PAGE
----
Figure 1. System (5.1) take the initial data ϕ ( θ ) = ( 0.6 , 0.6 ) , (a) Green line: α 1 = α 2 = 0.1 , red line: α 1 = α 2 = 0 . (b) The blue line represents the probability functions of x .

Figure 2. System (5.1) take the initial data ϕ ( θ ) = ( 0.6 , 0.6 ) , (a) Green line: α 1 = α 2 = 0.1 , red line: α 1 = α 2 = 0 . (b) The blue line represents the probability functions of y.

6. Conclusion

The research of predator-prey system has certainly theory and application value. In this paper, we study a stochastic delayed predator-prey system with Beddington-DeAngelis functional response and discuss some properties of the system solution, which include existence and uniqueness of the global positive solution, stochastic ultimate boundedness of the solution, and asymptotic moment estimate. These properties provide a theoretical basis for the management of population dynamic system. Based on this work, we can also study population dynamics system with time delay and other types of functional responses.

Acknowledgements

This work was supported by the National Natural Science Foundation of China (11861027).

Cite this paper: Li, M. , Shao, Y. and Yang, Y. (2019) Dynamics of a Stochastic Delayed Predator-Prey System with Beddington-DeAngelis Functional Response. International Journal of Modern Nonlinear Theory and Application, 8, 93-105. doi: 10.4236/ijmnta.2019.84007.
References

[1]   Holling, C.S. (1959) The Components of Predation as Revealed by a Study of Small Mammal Predation of the European Pine Sawfly. The Canadian Entomologist, 91, 293-320. https://doi.org/10.4039/Ent91293-5

[2]   Holling, C.S. (1959) Some Characteristics of Simple Types of Predation and Parasitism. The Canadian Entomologist, 91, 385-395. https://doi.org/10.4039/Ent91385-7

[3]   Crowley, P.H. and Martin, E.K. (1989) Functional Response and Interference within and between Year Classes of a Dragonfly Population. Journal of the North American Benthological Society, 8, 211-221. https://doi.org/10.2307/1467324

[4]   Hassell, M.P. and Varley, C.C. (1969) New Inductive Population Model for Insect Parasites and Its Bearing on Biological Control. Nature, 223, 1133-1137.
https://doi.org/10.1038/2231133a0

[5]   Beddington, J.R. (1975) Mutual Interference between Parasites or Predators and Its Effect on Searching Efficiency. Journal of Animal Ecology, 44, 331-341.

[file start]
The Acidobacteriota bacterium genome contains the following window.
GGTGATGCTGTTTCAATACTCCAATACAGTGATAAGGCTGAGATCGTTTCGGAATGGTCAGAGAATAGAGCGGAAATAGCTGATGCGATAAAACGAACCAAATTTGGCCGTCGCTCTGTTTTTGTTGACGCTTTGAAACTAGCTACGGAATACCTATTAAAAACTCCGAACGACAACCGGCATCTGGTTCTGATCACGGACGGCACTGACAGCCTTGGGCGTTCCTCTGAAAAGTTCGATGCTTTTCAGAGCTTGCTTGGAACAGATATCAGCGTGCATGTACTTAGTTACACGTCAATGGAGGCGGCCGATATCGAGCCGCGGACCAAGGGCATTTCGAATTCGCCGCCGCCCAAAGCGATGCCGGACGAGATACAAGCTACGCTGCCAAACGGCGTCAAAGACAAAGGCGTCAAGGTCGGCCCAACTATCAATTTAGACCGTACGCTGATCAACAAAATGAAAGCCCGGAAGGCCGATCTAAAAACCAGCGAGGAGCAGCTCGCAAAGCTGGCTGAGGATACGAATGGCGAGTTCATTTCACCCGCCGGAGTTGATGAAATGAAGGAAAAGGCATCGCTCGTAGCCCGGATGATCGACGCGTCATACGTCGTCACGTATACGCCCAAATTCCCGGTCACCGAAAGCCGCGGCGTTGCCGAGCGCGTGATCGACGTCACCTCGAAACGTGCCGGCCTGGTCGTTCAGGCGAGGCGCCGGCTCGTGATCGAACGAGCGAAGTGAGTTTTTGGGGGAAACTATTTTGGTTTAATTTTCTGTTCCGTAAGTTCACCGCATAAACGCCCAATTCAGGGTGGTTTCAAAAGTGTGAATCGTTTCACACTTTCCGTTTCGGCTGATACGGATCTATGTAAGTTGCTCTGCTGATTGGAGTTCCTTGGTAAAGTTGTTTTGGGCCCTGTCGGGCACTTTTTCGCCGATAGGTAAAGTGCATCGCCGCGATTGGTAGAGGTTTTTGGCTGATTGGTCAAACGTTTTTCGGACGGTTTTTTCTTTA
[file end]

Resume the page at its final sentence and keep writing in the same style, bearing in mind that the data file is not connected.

https://doi.org/10.2307/3866

[6]   DeAngelis, D.L., Goldsten, R.A. and Neill, R. (1975) A Model for Tropic Interaction. Ecology, 56, 881-892. https://doi.org/10.2307/1936298

[7]   Jost, C. and Arditi, R. (2001) From Pattern to Process: Identifying Predator-Prey Interactions. Population Ecology, 43, 229-243.
https://doi.org/10.1007/s10144-001-8187-3

[8]   Skalski, G.T. and Gilliam, J.F. (2001) Functional Responses with Predator Interference: Viable Alternatives to the Holling Type II Model. Ecology, 82, 3083-3092.
https://doi.org/10.1890/0012-9658(2001)082[3083:FRWPIV]2.0.CO;2

[9]   Gard, T.C. (1984) Persistence in Stochastic Food Web Models. Bulletin of Mathematical Biology, 46, 357-370.

[10]   Gard, T.C. (1988) Introduction to Stochastic Differential Equations. Dekker, New York.

[11]   Mandal, P. and Bnerjee, M. (2012) Stochastic Persistence and Stationary Distribution in a Holling-Tanner Type Prey-Predator Model. Physica A, 391, 1216-1233.
https://doi.org/10.1016/j.physa.2011.10.019

[12]   Liu, M. and Wang, K. (2012) Persistence, Extinction and Global Asymptotical Stability of a Non-Autonomous Predator-Prey Model with Random Perturbation. Applied Mathematical Modelling, 36, 5344-5353.
https://doi.org/10.1016/j.apm.2011.12.057

[13]   Fan, M. and Kuang, Y. (2008) Dynamics of a Nonautonomous Predator-Prey System with the Beddington-DeAngelis Functional Response. Journal of Mathematical Analysis and Applications, 295, 15-39. https://doi.org/10.1016/j.jmaa.2004.02.038

[14]   Liu, S., Beretta, E. and Breda, D. (2010) Predator-Prey Model of Beddington-DeAngelis Type with Maturation and Gestation Delays. Nonlinear Analysis: Real World Applications, 11, 4072-4091. https://doi.org/10.1016/j.nonrwa.2010.03.013

[15]   Liu, M. and Wang, K. (2012) Global Asymptotic Stability of a Stochastic Lotka-Volterra Model with Infinite Delays, Commun. Communications in Nonlinear Science and Numerical Simulation, 17, 3115-3123. https://doi.org/10.1016/j.cnsns.2011.09.021

[16]   Geritz, S. and Gyllenberg, M. (2012) A Mechanistic Derivation of the DeAngelis-Beddington Functional Response. Journal of Theoretical Biology, 314, 106-108.
https://doi.org/10.1016/j.jtbi.2012.08.030

[17]   Liu, M. and Bai, C. (2014) Global Asymptotic Stability of a Stochastic Delayed Predator-Prey System with Beddington-DeAngelis Functional Response. Applied Mathematics and Computation, 226, 581-588.
https://doi.org/10.1016/j.amc.2013.10.052

[18]   Mao, X. (1997) Stochastic Differential Equations and Applications. Horwood Publishing, Chichester.

[19]   Hu, Y., Mohammed, S.E. and Yan, F. (2004) Discrete-Time Approximations of Stochastic Delay Equations: The Milstein Scheme. The Annals of Probability, 32, 265-314. https://doi.org/10.1214/aop/1078415836

 
 
Top